Speaker 5 (20:56):
You're trying to master delegation.

Speaker 1 (21:00):
Yes, it's all about leverage and delegation and making sure
that my team knows what they're supposed to do, and
then taking a step back a little bit.

Speaker 4 (21:07):
I know.

Speaker 5 (21:08):
So, but you know, how do you find power or
what empowers you in your business life and in your
personal life?

Speaker 2 (21:17):
Good question, power? You know, I don't think I'm that powerful.

Speaker 1 (21:25):
Power to me is confidence, right, and confidence is then
knowledge and so like even when I first started in
the business, I had no power.

Speaker 2 (21:33):
I was brand new. I didn't even own a suit.

Speaker 4 (21:35):
I got sure.

Speaker 1 (21:36):
I was showing apartments up and down New York City,
walk up four bedrooms that were you know, split out
of a one bedroom in cowboy boots because those were my.

Speaker 2 (21:43):
Nicest shoes I had. I couldn't wear like gym shoes.

Speaker 1 (21:47):
And because I had no experience that I had to
figure out how I was going to have power in
a situation with a client, have confidence. And so I
just memorized as much information as I could so and
I knew that other brokers were lying on their experience
versus what they actually knew. And so if I was
showing an apartment on this block right here, I wouldn't
memorize all of the information about every single building. I'd

look up who lived everywhere, so that when I walk
down the street with somebody, I would be able to
point and tell them everything that they never knew and
couldn't even google. And so then they would look at
me and say, wow, you look young, but you know
what you're talking about. You've been doing this for a
long time, right, And I'd look at my watch, I'd
be like, yep, but in a while, uh huh.

Speaker 4 (22:27):
And so I think that's very powerful.

Speaker 5 (22:29):
I think that you know, really studying the marketing environment
you're subject, even if it had to be two hours
prior to that, is powerful. You know, A lot of
people will walk into some place unprepared. Yes, I think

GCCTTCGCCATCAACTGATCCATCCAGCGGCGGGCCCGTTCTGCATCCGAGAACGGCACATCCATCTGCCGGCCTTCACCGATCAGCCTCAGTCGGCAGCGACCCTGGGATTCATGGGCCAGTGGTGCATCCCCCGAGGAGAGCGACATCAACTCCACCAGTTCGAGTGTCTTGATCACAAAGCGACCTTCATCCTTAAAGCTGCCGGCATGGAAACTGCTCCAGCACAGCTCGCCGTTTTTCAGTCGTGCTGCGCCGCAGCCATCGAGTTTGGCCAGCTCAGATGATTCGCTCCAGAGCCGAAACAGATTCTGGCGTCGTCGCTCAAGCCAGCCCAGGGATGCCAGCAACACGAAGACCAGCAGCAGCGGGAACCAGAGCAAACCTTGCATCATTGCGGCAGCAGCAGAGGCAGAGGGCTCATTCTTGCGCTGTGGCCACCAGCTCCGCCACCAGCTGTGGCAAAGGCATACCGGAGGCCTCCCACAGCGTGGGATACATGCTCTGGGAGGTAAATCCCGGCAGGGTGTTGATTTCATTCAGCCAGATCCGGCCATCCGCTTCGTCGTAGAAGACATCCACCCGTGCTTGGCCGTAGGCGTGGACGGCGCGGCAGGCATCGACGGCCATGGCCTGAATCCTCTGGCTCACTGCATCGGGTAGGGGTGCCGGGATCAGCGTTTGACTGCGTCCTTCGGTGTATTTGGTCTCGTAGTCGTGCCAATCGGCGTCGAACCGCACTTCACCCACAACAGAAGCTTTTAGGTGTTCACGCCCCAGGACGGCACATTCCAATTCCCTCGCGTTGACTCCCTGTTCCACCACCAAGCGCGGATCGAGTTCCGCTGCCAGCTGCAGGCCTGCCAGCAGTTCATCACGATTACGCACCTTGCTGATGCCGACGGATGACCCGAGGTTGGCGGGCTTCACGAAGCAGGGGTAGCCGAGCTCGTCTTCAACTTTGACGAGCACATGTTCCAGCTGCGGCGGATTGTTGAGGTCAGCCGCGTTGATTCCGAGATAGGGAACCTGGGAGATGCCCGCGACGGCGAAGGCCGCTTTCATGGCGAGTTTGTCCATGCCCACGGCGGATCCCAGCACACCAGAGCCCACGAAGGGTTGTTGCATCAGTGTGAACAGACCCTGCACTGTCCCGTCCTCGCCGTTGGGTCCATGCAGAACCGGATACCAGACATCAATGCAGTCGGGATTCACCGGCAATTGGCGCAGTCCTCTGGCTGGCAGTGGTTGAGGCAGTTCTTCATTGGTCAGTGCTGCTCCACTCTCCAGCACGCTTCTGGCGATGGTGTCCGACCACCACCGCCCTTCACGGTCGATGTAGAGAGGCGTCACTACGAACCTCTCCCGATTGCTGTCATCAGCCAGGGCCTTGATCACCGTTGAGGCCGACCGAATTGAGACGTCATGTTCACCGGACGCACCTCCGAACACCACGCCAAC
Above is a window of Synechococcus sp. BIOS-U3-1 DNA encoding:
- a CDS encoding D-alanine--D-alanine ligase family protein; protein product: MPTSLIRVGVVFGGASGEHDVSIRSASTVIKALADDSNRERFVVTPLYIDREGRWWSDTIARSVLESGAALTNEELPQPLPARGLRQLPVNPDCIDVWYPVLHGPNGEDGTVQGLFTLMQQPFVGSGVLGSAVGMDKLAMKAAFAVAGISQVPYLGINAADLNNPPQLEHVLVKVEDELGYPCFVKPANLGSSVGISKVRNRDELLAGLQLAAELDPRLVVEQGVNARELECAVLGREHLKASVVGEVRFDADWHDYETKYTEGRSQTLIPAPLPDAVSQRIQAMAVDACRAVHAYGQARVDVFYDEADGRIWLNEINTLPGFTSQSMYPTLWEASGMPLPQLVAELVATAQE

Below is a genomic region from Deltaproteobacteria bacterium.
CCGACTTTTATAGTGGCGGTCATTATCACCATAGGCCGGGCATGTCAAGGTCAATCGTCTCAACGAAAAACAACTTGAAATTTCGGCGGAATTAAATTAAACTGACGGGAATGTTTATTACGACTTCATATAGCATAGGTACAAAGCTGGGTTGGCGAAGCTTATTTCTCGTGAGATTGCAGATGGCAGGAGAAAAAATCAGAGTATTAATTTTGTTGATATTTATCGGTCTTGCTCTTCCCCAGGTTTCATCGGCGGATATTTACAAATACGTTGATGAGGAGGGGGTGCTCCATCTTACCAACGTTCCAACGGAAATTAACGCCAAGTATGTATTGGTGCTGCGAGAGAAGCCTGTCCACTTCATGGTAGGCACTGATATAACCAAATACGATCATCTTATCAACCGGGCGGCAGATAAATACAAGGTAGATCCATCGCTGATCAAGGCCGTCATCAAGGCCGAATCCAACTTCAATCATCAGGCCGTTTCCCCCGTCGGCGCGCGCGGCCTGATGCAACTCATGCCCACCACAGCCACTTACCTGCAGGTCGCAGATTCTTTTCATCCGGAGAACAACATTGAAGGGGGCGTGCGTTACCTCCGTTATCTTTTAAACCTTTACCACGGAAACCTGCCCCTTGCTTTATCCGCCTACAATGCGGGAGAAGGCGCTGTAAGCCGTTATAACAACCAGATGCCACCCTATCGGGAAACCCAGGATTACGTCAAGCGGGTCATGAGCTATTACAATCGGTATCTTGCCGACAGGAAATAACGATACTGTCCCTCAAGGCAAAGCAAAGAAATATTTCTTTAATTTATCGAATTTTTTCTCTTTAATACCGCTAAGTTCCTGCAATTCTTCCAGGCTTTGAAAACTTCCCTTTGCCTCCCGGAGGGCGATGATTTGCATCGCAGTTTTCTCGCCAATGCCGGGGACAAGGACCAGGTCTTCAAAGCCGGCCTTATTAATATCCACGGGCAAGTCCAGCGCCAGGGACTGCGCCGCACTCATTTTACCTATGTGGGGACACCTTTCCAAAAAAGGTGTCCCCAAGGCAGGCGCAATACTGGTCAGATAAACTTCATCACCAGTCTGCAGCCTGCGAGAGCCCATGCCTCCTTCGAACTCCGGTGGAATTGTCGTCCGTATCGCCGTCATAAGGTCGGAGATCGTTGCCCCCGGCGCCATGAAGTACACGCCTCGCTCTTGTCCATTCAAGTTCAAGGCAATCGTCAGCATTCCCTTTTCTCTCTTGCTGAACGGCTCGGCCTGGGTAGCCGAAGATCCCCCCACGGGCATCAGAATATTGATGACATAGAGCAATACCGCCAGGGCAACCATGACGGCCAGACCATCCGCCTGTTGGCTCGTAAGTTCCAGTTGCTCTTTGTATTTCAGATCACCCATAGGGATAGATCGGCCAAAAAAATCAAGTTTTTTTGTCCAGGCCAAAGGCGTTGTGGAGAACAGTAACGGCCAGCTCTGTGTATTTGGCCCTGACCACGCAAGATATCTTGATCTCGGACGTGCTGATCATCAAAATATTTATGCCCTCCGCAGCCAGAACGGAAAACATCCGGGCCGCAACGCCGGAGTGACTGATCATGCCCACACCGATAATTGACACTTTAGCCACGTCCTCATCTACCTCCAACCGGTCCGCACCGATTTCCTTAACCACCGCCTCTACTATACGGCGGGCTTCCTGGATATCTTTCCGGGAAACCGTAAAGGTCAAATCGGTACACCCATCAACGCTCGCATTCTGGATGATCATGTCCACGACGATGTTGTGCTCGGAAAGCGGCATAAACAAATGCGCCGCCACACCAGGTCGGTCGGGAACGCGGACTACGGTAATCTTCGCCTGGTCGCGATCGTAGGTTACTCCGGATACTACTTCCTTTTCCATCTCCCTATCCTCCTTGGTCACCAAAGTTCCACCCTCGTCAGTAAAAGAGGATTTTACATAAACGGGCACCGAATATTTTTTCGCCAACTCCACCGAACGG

what preparation is power? Yeah, yeah, they say, you know,
most crimes are most of the criminals of court because

they never thought about how to get away. Yeah, they
just jumped into it and never actually thought about how
to get away, right, And you're thinking about how to get.

Speaker 4 (22:57):
Away always right?

Speaker 1 (22:59):
And then my personal I think the same thing. You know,
I think it's preparation as well. You know, it's it's
like thinking forward. Its thinking about, you know, how do
we make date night different? You know, it's thinking about,
you know what, I should be a little bit late
and clean up the dishes and take out the trash
today because she's going to really appreciate that, you know,
that little bit there, and coming home half an hour

early and surprising her when she's had a long day
like that. Preparation as a husband, and same thing goes
for being a friend for the little time I have
for my friends goes a long long way. And I think,
is me power in the relationship or in the bedroom?

Speaker 4 (23:37):
You know, yeah, listen, you know I can learn from that.

Speaker 5 (23:40):
I think that being very considered on how your buyer feels,
your wife feels, your friend feels instead of it just
being a very selfish act is very powerful. You know,
everybody wants to feel special, right, and I think that
that little half an hour you took to make her
feel special buys me sign goes a long way, heavy wife,

happy life exactly right.

Speaker 4 (24:02):
So I think we can all learn from that.

Speaker 5 (24:05):
And now you're you know, sell the like sir, hand